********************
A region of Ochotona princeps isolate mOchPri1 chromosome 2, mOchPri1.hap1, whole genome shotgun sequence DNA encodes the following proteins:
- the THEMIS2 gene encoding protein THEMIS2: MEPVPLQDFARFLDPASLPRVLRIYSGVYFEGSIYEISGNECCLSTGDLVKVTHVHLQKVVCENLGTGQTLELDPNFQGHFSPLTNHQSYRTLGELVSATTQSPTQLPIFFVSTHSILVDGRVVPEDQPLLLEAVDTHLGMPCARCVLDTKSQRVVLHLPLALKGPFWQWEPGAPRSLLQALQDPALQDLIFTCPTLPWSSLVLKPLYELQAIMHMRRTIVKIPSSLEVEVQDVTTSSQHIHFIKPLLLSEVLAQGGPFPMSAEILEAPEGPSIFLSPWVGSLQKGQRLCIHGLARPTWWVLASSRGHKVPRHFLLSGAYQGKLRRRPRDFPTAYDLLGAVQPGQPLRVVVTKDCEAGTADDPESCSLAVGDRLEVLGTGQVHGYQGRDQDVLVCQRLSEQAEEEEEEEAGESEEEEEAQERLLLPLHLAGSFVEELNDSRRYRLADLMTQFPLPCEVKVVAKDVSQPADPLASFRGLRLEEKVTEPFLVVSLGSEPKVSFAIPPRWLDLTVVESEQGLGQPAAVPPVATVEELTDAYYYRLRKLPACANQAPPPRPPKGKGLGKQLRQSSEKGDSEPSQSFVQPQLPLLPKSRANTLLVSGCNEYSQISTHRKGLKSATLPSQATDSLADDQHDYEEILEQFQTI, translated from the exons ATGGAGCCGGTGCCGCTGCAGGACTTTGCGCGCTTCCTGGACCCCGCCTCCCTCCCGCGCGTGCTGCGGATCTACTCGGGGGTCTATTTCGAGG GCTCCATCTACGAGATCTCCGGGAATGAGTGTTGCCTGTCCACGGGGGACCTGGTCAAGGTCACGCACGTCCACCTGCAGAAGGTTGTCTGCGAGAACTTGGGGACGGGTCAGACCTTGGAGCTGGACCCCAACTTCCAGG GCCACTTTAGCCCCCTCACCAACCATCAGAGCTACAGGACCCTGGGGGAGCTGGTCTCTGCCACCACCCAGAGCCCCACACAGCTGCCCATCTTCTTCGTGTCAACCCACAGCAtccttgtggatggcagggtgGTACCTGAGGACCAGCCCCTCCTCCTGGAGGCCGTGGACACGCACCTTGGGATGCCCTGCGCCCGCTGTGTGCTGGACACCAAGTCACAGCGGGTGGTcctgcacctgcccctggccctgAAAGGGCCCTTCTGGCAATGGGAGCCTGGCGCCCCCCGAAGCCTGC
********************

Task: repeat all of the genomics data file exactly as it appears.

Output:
A region of Ochotona princeps isolate mOchPri1 chromosome 2, mOchPri1.hap1, whole genome shotgun sequence DNA encodes the following proteins:
- the THEMIS2 gene encoding protein THEMIS2: MEPVPLQDFARFLDPASLPRVLRIYSGVYFEGSIYEISGNECCLSTGDLVKVTHVHLQKVVCENLGTGQTLELDPNFQGHFSPLTNHQSYRTLGELVSATTQSPTQLPIFFVSTHSILVDGRVVPEDQPLLLEAVDTHLGMPCARCVLDTKSQRVVLHLPLALKGPFWQWEPGAPRSLLQALQDPALQDLIFTCPTLPWSSLVLKPLYELQAIMHMRRTIVKIPSSLEVEVQDVTTSSQHIHFIKPLLLSEVLAQGGPFPMSAEILEAPEGPSIFLSPWVGSLQKGQRLCIHGLARPTWWVLASSRGHKVPRHFLLSGAYQGKLRRRPRDFPTAYDLLGAVQPGQPLRVVVTKDCEAGTADDPESCSLAVGDRLEVLGTGQVHGYQGRDQDVLVCQRLSEQAEEEEEEEAGESEEEEEAQERLLLPLHLAGSFVEELNDSRRYRLADLMTQFPLPCEVKVVAKDVSQPADPLASFRGLRLEEKVTEPFLVVSLGSEPKVSFAIPPRWLDLTVVESEQGLGQPAAVPPVATVEELTDAYYYRLRKLPACANQAPPPRPPKGKGLGKQLRQSSEKGDSEPSQSFVQPQLPLLPKSRANTLLVSGCNEYSQISTHRKGLKSATLPSQATDSLADDQHDYEEILEQFQTI, translated from the exons ATGGAGCCGGTGCCGCTGCAGGACTTTGCGCGCTTCCTGGACCCCGCCTCCCTCCCGCGCGTGCTGCGGATCTACTCGGGGGTCTATTTCGAGG GCTCCATCTACGAGATCTCCGGGAATGAGTGTTGCCTGTCCACGGGGGACCTGGTCAAGGTCACGCACGTCCACCTGCAGAAGGTTGTCTGCGAGAACTTGGGGACGGGTCAGACCTTGGAGCTGGACCCCAACTTCCAGG GCCACTTTAGCCCCCTCACCAACCATCAGAGCTACAGGACCCTGGGGGAGCTGGTCTCTGCCACCACCCAGAGCCCCACACAGCTGCCCATCTTCTTCGTGTCAACCCACAGCAtccttgtggatggcagggtgGTACCTGAGGACCAGCCCCTCCTCCTGGAGGCCGTGGACACGCACCTTGGGATGCCCTGCGCCCGCTGTGTGCTGGACACCAAGTCACAGCGGGTGGTcctgcacctgcccctggccctgAAAGGGCCCTTCTGGCAATGGGAGCCTGGCGCCCCCCGAAGCCTGC